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You use table buffering to improve performance when accessing the data records contained in the table. The table buffers reside locally on each application server in the system. The data of buffered tables can be accessed directly from the buffer of the application server. This avoids the time-consuming process of accessing the database. In the following figure you can see how a table buffer communicates with the database.


Buffering is particularly important in client/server environments, as it takes considerably longer to access a table with the network than it does to access a table that is buffered locally. Depending on the network load, this factor can lie between 10 and 100.

The difference in performance is somewhat less marked in central systems (systems with only one application server) than in local ones (systems with several application servers). However, even in central systems, a reduction in process changes and increased sophistication of the buffering over that provided by the database system have a noticeable effect on performance.

Filling the Buffers

If a program accesses the data of a buffered table, the database interface determines whether this data is in the buffer of the application server. If this is the case, the data is read directly from the buffer. If the data is not in the buffer of the application server, the system reads it from the database and loads it into the buffer. The next access to this data can then use the buffer.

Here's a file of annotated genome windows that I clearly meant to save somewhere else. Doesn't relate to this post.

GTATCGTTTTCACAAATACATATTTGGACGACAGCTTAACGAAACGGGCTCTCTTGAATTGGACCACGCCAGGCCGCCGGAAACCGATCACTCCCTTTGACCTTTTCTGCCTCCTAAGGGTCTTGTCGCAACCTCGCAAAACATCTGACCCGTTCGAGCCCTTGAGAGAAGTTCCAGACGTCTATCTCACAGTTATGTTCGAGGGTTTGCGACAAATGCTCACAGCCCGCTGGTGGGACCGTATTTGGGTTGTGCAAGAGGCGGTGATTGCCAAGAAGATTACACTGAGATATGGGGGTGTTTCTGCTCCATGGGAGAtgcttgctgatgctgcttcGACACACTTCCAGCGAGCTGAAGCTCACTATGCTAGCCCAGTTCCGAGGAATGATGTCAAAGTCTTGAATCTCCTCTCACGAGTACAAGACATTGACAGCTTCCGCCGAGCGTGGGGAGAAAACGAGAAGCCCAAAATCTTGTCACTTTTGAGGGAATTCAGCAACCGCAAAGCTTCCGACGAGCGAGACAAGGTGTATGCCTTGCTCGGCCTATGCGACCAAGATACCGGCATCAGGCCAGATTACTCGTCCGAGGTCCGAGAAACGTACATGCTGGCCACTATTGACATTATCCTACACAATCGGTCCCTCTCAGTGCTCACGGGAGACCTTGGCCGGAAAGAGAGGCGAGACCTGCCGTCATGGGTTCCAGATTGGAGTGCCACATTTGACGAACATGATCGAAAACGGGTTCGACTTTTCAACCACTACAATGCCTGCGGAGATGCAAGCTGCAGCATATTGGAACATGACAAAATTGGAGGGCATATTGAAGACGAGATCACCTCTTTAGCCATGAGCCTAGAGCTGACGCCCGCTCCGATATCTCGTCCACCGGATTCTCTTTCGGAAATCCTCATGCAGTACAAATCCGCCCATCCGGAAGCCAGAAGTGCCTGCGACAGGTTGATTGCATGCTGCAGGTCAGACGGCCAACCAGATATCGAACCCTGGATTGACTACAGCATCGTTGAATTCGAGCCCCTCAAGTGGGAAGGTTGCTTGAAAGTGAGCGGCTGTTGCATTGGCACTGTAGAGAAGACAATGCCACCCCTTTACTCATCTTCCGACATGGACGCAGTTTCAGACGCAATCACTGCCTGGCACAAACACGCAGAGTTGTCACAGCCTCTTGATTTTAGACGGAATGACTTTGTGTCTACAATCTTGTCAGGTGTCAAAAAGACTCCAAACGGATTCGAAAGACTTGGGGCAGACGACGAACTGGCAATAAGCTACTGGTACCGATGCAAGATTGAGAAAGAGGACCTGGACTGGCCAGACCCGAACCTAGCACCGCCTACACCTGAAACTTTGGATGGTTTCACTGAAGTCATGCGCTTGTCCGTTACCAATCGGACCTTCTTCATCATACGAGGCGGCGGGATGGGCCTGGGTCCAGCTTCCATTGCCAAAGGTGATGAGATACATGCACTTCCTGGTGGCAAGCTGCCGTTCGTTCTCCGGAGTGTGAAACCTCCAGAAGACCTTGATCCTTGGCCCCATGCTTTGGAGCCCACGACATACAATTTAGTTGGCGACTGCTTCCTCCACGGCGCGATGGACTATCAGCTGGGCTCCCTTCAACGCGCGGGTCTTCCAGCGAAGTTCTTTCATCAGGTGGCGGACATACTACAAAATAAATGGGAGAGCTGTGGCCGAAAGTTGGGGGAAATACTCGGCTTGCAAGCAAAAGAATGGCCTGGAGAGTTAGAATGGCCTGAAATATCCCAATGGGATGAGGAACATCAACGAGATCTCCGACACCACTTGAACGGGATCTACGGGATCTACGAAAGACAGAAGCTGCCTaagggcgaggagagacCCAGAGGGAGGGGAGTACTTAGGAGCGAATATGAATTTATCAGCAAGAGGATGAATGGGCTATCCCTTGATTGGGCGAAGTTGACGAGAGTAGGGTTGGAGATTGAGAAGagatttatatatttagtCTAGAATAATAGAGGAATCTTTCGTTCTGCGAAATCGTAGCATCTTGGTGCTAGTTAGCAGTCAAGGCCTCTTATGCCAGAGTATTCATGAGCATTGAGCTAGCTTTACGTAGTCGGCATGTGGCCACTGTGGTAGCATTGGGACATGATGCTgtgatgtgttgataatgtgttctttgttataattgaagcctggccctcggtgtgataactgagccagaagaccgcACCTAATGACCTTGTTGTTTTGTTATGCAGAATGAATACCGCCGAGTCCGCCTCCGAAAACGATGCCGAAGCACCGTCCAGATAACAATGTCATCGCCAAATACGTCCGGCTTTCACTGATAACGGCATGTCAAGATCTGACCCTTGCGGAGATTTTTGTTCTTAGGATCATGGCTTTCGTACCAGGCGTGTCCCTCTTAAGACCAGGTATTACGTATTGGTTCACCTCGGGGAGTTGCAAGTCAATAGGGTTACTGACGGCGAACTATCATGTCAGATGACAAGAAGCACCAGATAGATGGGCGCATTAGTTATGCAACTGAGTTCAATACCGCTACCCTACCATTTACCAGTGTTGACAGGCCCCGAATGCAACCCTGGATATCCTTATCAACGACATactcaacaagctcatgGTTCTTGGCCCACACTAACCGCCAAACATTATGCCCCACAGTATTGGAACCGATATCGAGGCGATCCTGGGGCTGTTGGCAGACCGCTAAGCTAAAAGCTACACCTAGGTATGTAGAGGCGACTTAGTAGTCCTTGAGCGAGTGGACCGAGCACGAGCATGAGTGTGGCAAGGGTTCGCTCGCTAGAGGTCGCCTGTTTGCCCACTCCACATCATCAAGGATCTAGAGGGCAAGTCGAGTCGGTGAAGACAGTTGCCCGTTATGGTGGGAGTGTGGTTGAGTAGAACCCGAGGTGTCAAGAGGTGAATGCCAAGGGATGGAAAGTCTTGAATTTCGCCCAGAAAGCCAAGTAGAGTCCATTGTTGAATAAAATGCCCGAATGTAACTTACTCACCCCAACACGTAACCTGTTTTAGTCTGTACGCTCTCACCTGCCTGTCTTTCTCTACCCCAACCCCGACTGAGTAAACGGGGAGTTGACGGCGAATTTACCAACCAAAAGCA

The buffering type determines which records are loaded into the buffer during an access. This is explained in the following figure.

Synchronization of the Local Buffers

In most cases, a buffered table is read on all application servers and held in the buffer there. If a program changes the data contained in the table on an application server, the database interface notes this in the log table. The buffers still have the old status on all the other application servers, so that the programs might read obsolete data.

A synchronization mechanism runs at a fixed time interval, for example every 1-2 minutes. The system reads the log table and invalidates the buffer contents that were changed by other servers. In the next access, the system reads the data of invalidated tables directly from the database and updates it in the buffer. For more information, see Local Buffer Synchronization .


If more space is required in the buffer due to new data, the system displaces the data that has not been accessed for the longest time. The system displaces the data asynchronously at certain times that are defined dynamically by the buffer accesses.


The system displaces the data only if at this time the free space in the buffer is less than a given value, or if the access quality is not good enough.

Resetting the Table Buffers

You can reset the table buffers on the corresponding application servers by entering $TAB in the command field. The system invalidates all the data in the buffer.


Use this command only if inconsistencies occur in the buffer. It can take several hours to fill the buffers in large systems. Performance is considerably reduced during this time.

See also:

Restrictions and Recommendations for Table Buffering

Technical Implementation of the Table Buffer

Accesses Proceeding Directly to the Database

Analyzing Buffer Quality